U.S. troops, Shiite fighters clash; cleric rails against report
Saturday, May 8, 2004
KUFA, Iraq -- A defiant Muqtada al-Sadr delivered Friday prayers at a Kufa mosque, denouncing U.S. abuse of Iraqi prisoners, while the radical Shiite cleric's militiamen battled American troops in two cities. At least 23 Iraqis died, including six members of one family.
A 2-year-old-girl and her cousins, boys ages 4 and 5, were among the dead, killed in a bomb explosion as they slept.
The scandal over the mistreatment of prisoners spilled into the confrontation, as a sheik loyal to the cleric offered rewards for capturing coalition troops and said anyone who seizes a female British soldier could keep her as a slave.
U.S. officials have expressed fears that outrage over photos of Iraqis being stripped and humiliated by U.S. guards at Abu Ghraib prison could fuel attacks on American soldiers.
Al-Sadr dismissed apologies from President Bush over the abuse at Abu Ghraib. "I tell this to Bush," al-Sadr said. "Your statements are not enough. They (the guards) must be punished in kind."
During a sermon in Basra, Sheik Abdul-Sattar al-Bahadli displayed documents and photos he said showed three Iraqi women being raped at British-run prisons in Iraq and called for jihad, or holy war, against British troops in the southern city.
Al-Bahadli said $350 would be given to anyone who captures a British soldier and offered $150 for killing one. "Any Iraqi who takes a female soldier can keep her as a slave or gift to himself," he said.
He also offered 25,000 dinars for killing a member of the Iraqi Governing Council -- but in the worthless, old Saddam-era dinars, a sign of contempt for U.S.-appointed leaders.
The cleric waved an assault rifle, prompting cries of "jihad" and "God is great" each time he lifted it.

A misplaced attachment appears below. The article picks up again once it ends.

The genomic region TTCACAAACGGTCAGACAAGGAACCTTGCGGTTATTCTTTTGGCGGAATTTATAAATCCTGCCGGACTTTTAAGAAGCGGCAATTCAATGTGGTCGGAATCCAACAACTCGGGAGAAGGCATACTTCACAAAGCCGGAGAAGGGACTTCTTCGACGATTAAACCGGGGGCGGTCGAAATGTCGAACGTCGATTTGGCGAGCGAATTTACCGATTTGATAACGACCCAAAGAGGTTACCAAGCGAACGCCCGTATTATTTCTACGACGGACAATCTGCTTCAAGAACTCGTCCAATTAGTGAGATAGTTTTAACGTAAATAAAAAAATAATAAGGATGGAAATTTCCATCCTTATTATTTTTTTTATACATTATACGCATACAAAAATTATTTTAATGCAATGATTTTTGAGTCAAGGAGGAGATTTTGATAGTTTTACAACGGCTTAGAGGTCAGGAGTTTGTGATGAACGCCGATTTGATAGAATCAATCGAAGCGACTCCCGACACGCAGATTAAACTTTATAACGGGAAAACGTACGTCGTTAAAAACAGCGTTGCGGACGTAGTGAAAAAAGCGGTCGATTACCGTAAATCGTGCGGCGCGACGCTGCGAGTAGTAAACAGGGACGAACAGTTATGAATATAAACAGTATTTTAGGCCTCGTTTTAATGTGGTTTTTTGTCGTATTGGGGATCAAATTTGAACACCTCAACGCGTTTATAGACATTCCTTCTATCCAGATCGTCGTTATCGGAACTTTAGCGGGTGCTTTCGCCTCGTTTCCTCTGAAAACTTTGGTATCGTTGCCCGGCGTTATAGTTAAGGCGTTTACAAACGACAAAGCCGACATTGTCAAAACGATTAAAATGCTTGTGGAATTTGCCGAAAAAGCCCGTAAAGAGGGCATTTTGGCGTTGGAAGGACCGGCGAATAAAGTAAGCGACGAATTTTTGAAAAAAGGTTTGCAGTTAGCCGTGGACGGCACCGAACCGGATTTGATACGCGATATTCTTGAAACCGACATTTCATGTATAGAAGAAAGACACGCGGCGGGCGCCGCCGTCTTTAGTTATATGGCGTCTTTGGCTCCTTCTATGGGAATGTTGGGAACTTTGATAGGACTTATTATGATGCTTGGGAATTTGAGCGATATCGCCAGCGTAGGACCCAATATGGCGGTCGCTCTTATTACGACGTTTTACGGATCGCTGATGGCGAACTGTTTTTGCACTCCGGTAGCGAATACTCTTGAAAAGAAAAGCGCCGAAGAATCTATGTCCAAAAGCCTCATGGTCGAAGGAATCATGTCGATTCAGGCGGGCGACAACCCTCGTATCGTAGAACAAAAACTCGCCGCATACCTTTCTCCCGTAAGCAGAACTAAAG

Al-Sadr traveled from his hometown of Najaf to Kufa -- six miles away -- to lead Friday prayers, despite a crackdown on his militia by American troops in and around Najaf and other southern cities. U.S. commanders suggested they were refraining from moving against al-Sadr on the Islamic day of prayers, as they have the past three Fridays.
Also Friday, gunmen killed two journalists from state-run Polish television -- a Pole and a dual Algerian-Polish national -- as they drove south of Baghdad. A Polish cameraman was wounded.
U.S. troops clashed with the al-Mahdi Army in Najaf and in the holy city of Karbala, 50 miles to the north.
Exchanges of fire were heard in Karbala throughout the day and into the evening. Around the time of noon prayers, heavy fire and explosions went off at the al-Sadr headquarters near two holy shrines in the city.
Coalition planes dropped leaflets over Karbala, calling for the Jamiya neighborhood to be evacuated so troops could clear it of militiamen. "These operations will soon be over," the messages said. "We thank you for your patience."
Two militiamen and two civilians slain in the fighting were brought to Karbala's main hospital, and at least 14 people were wounded.
In Najaf, clashes killed at least 12 al-Sadr gunmen, Brig. Gen. Mark Kimmitt said in Baghdad.
Overnight, militiamen fired volleys of mortar shells at the U.S. base in Najaf and at the governor's building, which was wrested from al-Sadr fighters Thursday. At about midnight, U.S. troops opened fire with heavy mortars and artillery, destroying one mortar position.
Friday morning, a warplane dropped a 500-pound bomb in a field near another mortar position, destroying it with the shock wave, Kimmitt said. He said the mortar was not hit directly to spare nearby homes.
However, six members of a family, including children aged 2, 4 and 5, were killed and three others were wounded when their home was hit, apparently by American fire, during the midnight mortar clash. At least one militiaman also was killed in the battle.
Aziba al-Issa, 28, was hospitalized along with two of her daughters after their home was hit. Her husband and 2-year-old daughter, as well as her brother-in-law, his wife and their two young sons were killed.
"It was around midnight and we were preparing to go to bed," al-Izza said. "The bomb fell on our room."
In the northern city of Mosul, a roadside bomb went off by a passing Iraqi police patrol Friday, killing four policemen.
The military has been treading carefully in its confrontation with al-Sadr for fear that attacks near Shiite holy sites will anger Iraq's Shiite majority.